Thursday, November 4, 2010


I know there are worse pains than mine out there in this cruel, dark world.  I do.  I try to be strong, and I try to be brave, and I try not to complain.

But I'm tired, now.  Tired of hurting.

I just want it to stop, please.  Please.  Please?

I should explain. . .

I had surgery back in May. . . surgery to hopefully save my dance career.  They tightened my ligaments and muscles, "shrinking the capsule," around my right shoulder joint.  They drilled into the ball of my shoulder, three deep holes, and put anchors in. . . and pulled on the anchors until the joint was back in place.  They smoothed cartilage.  I was released from the hospital, the surgery having been checked off as "smooth."

But those first few weeks were Hell.  Sometimes the only thing I could think, at all, in an entire day was "agony. . .

That one word, over and over and over again as my body rejected bottle after bottle of painkillers.  Then the sling came off and I realized I couldn't tie my shoes.  I still couldn't brush my hair. . . or wear pants with zippers.  I couldn't move my arm enough to zipper my pants.  I am a dancer.  Am I a dancer?  How will I ever dance?

Then physical therapy, learning how to be strong and how to move again.  Eventually came dancing, finally, slowly, the most patient teacher in the world coxing my arm (and my now totally anarchic body) back into the ballet vocabulary.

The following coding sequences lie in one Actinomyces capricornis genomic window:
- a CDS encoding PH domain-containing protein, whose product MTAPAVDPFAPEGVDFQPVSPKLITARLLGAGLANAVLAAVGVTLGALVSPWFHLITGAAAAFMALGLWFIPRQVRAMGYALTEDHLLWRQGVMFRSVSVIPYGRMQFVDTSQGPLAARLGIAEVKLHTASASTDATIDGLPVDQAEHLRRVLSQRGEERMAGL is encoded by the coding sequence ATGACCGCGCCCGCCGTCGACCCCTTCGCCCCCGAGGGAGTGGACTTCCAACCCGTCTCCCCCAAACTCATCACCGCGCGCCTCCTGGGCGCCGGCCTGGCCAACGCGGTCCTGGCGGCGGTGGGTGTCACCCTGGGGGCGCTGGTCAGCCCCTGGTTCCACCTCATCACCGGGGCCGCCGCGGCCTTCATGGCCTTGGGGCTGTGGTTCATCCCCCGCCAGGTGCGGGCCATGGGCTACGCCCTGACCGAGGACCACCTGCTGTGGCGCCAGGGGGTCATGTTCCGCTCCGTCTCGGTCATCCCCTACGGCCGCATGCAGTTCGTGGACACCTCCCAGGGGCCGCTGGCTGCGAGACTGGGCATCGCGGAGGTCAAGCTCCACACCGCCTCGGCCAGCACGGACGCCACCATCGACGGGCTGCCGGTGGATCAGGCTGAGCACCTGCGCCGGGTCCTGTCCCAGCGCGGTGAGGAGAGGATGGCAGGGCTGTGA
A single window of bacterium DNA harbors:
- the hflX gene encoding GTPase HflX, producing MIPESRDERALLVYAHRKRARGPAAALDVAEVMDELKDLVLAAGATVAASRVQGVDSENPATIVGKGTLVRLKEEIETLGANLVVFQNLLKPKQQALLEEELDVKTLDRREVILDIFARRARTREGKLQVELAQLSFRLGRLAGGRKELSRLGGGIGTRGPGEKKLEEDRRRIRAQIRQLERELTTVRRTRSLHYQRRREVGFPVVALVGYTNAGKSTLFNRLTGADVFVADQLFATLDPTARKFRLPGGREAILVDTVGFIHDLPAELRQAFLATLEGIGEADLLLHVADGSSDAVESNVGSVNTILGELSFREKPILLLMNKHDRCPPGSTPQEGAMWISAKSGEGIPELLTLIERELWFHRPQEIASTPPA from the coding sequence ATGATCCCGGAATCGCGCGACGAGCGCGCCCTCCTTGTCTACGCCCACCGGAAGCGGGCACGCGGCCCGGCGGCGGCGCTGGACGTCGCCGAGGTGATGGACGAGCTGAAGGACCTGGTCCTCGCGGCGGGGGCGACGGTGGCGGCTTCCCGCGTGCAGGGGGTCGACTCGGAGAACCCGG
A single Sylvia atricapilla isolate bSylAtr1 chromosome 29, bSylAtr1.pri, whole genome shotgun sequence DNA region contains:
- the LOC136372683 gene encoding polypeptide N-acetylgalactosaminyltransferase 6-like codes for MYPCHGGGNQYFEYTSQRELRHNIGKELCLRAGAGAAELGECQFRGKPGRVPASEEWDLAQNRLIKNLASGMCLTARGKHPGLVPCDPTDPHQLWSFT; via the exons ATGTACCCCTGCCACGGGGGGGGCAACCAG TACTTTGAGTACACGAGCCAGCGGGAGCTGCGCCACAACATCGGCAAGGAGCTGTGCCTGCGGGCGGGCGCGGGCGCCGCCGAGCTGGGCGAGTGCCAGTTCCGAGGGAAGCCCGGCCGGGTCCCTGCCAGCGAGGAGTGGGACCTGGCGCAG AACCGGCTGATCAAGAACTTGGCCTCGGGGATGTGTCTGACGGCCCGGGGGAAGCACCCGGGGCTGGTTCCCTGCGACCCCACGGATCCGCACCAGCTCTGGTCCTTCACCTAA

Why on earth did I have this procedure?  Well, imagine you're chewing bubble gum.  Ok, keep chewing.  Now chew some more. . . and some more. . . you know when a little kid over-chews their gum?  So it becomes loose and soft and almost drippy?  Perfect for tangling in hair?  Those are my ligaments.  Instead of a rubber band that expands and tightens, with taut resistance all the time, my joints are held together by over-chewed gum, stretched thin.  The very worst joint was my right shoulder.  When I was put in a sling last winter, I was told I needed surgery in the next two weeks.  . . or to stop dancing.  And even then, I'd still need surgery. . . someday.

Because by that point, my shoulder would dislocate 50 + times a day.  How did it get so bad?  Well, things deteriorate over time and as crazy as it sounds it took me years to know anything was wrong.  How could I know what someone else's body felt like to be inside?  I didn't know "normal" people don't wake up and have to put their shoulder back in place. They don't hurt all day, for as long as they can remember.  That isn't how the body is meant to work.

Back to the winter: I wore the sling, and I danced in it for three more months, delaying my procedure until Spring semester ended.  Because I couldn't withdraw from my classes.  I wouldn't.

Now, I know how lucky I am,to live in a country with advanced enough medicine to fix something so broken.  How lucky that in those three months, the deterioration seemed almost to stop completely.  How lucky that I recovered quickly, even without painkillers, even with a body sick from them.  How lucky that I get to dance at all.  That I get to touch that magic.  

So I try not to complain.  I try to be brave, like I should be.  But tonight, all I can think is 

When will this be over?


  1. Oh boy, I am so sorry you have to deal with this shoulder of yours (especially because of the line of work we're in). I hope the pain and frustration eases soon!

  2. Thanks Alivia! I appreciate your well-wishes very much